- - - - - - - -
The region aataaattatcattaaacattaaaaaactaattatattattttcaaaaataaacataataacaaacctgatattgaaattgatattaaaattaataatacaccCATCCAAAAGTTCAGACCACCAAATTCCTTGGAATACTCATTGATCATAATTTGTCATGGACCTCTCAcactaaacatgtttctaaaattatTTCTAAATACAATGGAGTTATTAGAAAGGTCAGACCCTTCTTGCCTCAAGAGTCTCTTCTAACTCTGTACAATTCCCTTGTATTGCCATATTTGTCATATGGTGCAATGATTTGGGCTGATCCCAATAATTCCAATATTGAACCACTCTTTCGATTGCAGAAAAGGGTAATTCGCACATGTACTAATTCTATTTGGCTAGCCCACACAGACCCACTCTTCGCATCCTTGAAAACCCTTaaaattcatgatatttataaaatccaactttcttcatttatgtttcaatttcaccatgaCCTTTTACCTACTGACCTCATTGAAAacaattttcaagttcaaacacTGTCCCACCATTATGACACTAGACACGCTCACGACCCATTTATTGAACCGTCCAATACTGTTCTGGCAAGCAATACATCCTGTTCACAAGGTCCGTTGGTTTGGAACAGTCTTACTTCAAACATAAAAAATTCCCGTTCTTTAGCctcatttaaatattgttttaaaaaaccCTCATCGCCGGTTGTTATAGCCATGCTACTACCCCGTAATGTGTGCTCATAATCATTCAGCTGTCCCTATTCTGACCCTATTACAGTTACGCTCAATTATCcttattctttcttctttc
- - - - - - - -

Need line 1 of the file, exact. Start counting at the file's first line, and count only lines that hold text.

The region aataaattatcattaaacattaaaaaactaattatattattttcaaaaataaacataataacaaacctgatattgaaattgatattaaaattaataatacaccCATCCAAAAGTTCAGACCACCAAATTCCTTGGAATACTCATTGATCATAATTTGTCATGGACCTCTCAcactaaacatgtttctaaaattatTTCTAAATACAATGGAGTTATTAGAAAGGTCAGACCCTTCTTGCCTCAAGAGTCTCTTCTAACTCTGTACAATTCCCTTGTATTGCCATATTTGTCATATGGTGCAATGATTTGGGCTGATCCCAATAATTCCAATATTGAACCACTCTTTCGATTGCAGAAAAGGGTAATTCGCACATGTACTAATTCTATTTGGCTAGCCCACACAGACCCACTCTTCGCATCCTTGAAAACCCTTaaaattcatgatatttataaaatccaactttcttcatttatgtttcaatttcaccatgaCCTTTTACCTACTGACCTCATTGAAAacaattttcaagttcaaacacTGTCCCACCATTATGACACTAGACACGCTCACGACCCATTTATTGAACCGTCCAATACTGTTCTGGCAAGCAATACATCCTGTTCACAAGGTCCGTTGGTTTGGAACAGTCTTACTTCAAACATAAAAAATTCCCGTTCTTTAGCctcatttaaatattgttttaaaaaaccCTCATCGCCGGTTGTTATAGCCATGCTACTACCCCGTAATGTGTGCTCATAATCATTCAGCTGTCCCTATTCTGACCCTATTACAGTTACGCTCAATTATCcttattctttcttctttc